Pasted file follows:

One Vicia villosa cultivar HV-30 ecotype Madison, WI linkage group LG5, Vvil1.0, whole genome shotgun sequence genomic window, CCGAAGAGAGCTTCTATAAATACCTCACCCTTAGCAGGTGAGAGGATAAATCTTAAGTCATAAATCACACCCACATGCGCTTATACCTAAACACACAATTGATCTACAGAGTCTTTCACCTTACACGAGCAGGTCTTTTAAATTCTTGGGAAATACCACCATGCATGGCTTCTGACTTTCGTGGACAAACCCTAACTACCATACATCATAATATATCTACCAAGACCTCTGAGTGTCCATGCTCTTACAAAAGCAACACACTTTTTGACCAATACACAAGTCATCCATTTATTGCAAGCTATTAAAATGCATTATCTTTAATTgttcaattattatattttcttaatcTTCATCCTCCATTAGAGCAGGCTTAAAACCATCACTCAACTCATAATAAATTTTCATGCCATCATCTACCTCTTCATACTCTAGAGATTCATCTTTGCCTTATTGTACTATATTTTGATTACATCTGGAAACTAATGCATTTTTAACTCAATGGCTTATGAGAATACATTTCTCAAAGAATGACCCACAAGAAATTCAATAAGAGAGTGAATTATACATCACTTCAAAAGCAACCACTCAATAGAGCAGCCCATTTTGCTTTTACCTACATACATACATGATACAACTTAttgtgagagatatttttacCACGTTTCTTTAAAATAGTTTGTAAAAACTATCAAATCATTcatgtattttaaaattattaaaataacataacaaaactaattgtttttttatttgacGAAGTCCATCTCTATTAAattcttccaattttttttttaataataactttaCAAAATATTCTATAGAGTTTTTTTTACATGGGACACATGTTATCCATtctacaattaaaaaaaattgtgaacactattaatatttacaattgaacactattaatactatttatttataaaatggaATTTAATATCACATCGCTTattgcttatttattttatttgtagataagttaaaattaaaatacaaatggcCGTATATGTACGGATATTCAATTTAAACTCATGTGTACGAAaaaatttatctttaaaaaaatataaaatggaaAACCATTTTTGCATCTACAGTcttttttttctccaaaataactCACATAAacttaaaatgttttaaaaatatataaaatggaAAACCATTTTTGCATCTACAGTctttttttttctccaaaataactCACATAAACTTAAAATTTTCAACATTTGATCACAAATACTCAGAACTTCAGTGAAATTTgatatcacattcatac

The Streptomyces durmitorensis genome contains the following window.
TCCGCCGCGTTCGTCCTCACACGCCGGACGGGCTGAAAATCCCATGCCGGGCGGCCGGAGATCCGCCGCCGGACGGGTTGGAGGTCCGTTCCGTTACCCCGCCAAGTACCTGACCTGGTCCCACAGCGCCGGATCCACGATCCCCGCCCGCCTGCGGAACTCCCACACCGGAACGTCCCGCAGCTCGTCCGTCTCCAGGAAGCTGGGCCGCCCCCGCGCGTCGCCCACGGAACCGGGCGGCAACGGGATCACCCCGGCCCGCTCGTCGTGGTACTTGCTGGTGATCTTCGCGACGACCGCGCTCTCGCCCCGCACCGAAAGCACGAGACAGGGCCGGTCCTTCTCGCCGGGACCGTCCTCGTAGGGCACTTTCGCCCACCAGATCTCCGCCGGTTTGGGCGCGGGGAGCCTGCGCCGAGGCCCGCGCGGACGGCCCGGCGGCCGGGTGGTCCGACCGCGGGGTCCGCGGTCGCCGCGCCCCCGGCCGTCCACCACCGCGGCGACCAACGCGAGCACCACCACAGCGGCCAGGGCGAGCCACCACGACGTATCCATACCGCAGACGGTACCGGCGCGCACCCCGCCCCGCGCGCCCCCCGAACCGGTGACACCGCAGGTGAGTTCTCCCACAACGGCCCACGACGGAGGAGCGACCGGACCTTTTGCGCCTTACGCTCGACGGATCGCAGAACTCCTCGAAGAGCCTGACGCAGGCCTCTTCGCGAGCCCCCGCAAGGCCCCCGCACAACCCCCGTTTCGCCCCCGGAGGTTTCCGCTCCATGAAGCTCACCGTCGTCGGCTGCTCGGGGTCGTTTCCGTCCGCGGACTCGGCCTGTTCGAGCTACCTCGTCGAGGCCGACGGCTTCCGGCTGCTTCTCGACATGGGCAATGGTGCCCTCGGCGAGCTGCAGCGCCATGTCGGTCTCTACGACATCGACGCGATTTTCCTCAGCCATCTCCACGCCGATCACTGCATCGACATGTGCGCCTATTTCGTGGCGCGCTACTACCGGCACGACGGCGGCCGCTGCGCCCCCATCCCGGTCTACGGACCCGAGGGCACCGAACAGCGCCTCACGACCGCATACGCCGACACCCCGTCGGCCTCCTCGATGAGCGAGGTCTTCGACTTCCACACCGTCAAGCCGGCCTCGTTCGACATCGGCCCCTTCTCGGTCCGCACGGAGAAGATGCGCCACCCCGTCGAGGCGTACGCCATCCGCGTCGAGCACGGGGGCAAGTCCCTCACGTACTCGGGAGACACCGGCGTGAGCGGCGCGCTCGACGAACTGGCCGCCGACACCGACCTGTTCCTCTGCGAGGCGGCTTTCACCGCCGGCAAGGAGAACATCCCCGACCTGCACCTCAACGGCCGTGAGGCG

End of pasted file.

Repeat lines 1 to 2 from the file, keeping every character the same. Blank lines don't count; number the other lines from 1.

One Vicia villosa cultivar HV-30 ecotype Madison, WI linkage group LG5, Vvil1.0, whole genome shotgun sequence genomic window, CCGAAGAGAGCTTCTATAAATACCTCACCCTTAGCAGGTGAGAGGATAAATCTTAAGTCATAAATCACACCCACATGCGCTTATACCTAAACACACAATTGATCTACAGAGTCTTTCACCTTACACGAGCAGGTCTTTTAAATTCTTGGGAAATACCACCATGCATGGCTTCTGACTTTCGTGGACAAACCCTAACTACCATACATCATAATATATCTACCAAGACCTCTGAGTGTCCATGCTCTTACAAAAGCAACACACTTTTTGACCAATACACAAGTCATCCATTTATTGCAAGCTATTAAAATGCATTATCTTTAATTgttcaattattatattttcttaatcTTCATCCTCCATTAGAGCAGGCTTAAAACCATCACTCAACTCATAATAAATTTTCATGCCATCATCTACCTCTTCATACTCTAGAGATTCATCTTTGCCTTATTGTACTATATTTTGATTACATCTGGAAACTAATGCATTTTTAACTCAATGGCTTATGAGAATACATTTCTCAAAGAATGACCCACAAGAAATTCAATAAGAGAGTGAATTATACATCACTTCAAAAGCAACCACTCAATAGAGCAGCCCATTTTGCTTTTACCTACATACATACATGATACAACTTAttgtgagagatatttttacCACGTTTCTTTAAAATAGTTTGTAAAAACTATCAAATCATTcatgtattttaaaattattaaaataacataacaaaactaattgtttttttatttgacGAAGTCCATCTCTATTAAattcttccaattttttttttaataataactttaCAAAATATTCTATAGAGTTTTTTTTACATGGGACACATGTTATCCATtctacaattaaaaaaaattgtgaacactattaatatttacaattgaacactattaatactatttatttataaaatggaATTTAATATCACATCGCTTattgcttatttattttatttgtagataagttaaaattaaaatacaaatggcCGTATATGTACGGATATTCAATTTAAACTCATGTGTACGAAaaaatttatctttaaaaaaatataaaatggaaAACCATTTTTGCATCTACAGTcttttttttctccaaaataactCACATAAacttaaaatgttttaaaaatatataaaatggaAAACCATTTTTGCATCTACAGTctttttttttctccaaaataactCACATAAACTTAAAATTTTCAACATTTGATCACAAATACTCAGAACTTCAGTGAAATTTgatatcacattcatac

The Streptomyces durmitorensis genome contains the following window.